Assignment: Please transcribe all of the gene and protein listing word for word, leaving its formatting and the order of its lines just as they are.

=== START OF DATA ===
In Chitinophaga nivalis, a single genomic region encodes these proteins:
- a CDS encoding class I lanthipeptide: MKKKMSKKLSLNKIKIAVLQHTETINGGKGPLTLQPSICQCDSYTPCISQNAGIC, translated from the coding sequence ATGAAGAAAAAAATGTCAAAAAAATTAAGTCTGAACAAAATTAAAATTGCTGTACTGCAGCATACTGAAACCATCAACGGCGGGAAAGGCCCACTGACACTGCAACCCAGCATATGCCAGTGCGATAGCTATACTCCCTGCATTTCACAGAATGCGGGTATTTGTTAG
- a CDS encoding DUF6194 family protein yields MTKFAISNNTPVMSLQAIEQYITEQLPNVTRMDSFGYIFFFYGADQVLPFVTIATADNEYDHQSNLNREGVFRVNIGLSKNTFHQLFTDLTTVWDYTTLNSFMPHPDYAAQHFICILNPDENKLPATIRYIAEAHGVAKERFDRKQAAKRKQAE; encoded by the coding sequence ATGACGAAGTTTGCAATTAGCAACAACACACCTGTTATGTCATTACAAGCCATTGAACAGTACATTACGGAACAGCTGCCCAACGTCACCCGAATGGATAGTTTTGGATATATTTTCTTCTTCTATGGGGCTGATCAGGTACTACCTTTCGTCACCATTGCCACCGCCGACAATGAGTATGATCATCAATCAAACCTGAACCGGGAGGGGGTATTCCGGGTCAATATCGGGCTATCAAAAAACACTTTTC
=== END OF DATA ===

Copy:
In Chitinophaga nivalis, a single genomic region encodes these proteins:
- a CDS encoding class I lanthipeptide: MKKKMSKKLSLNKIKIAVLQHTETINGGKGPLTLQPSICQCDSYTPCISQNAGIC, translated from the coding sequence ATGAAGAAAAAAATGTCAAAAAAATTAAGTCTGAACAAAATTAAAATTGCTGTACTGCAGCATACTGAAACCATCAACGGCGGGAAAGGCCCACTGACACTGCAACCCAGCATATGCCAGTGCGATAGCTATACTCCCTGCATTTCACAGAATGCGGGTATTTGTTAG
- a CDS encoding DUF6194 family protein yields MTKFAISNNTPVMSLQAIEQYITEQLPNVTRMDSFGYIFFFYGADQVLPFVTIATADNEYDHQSNLNREGVFRVNIGLSKNTFHQLFTDLTTVWDYTTLNSFMPHPDYAAQHFICILNPDENKLPATIRYIAEAHGVAKERFDRKQAAKRKQAE; encoded by the coding sequence ATGACGAAGTTTGCAATTAGCAACAACACACCTGTTATGTCATTACAAGCCATTGAACAGTACATTACGGAACAGCTGCCCAACGTCACCCGAATGGATAGTTTTGGATATATTTTCTTCTTCTATGGGGCTGATCAGGTACTACCTTTCGTCACCATTGCCACCGCCGACAATGAGTATGATCATCAATCAAACCTGAACCGGGAGGGGGTATTCCGGGTCAATATCGGGCTATCAAAAAACACTTTTC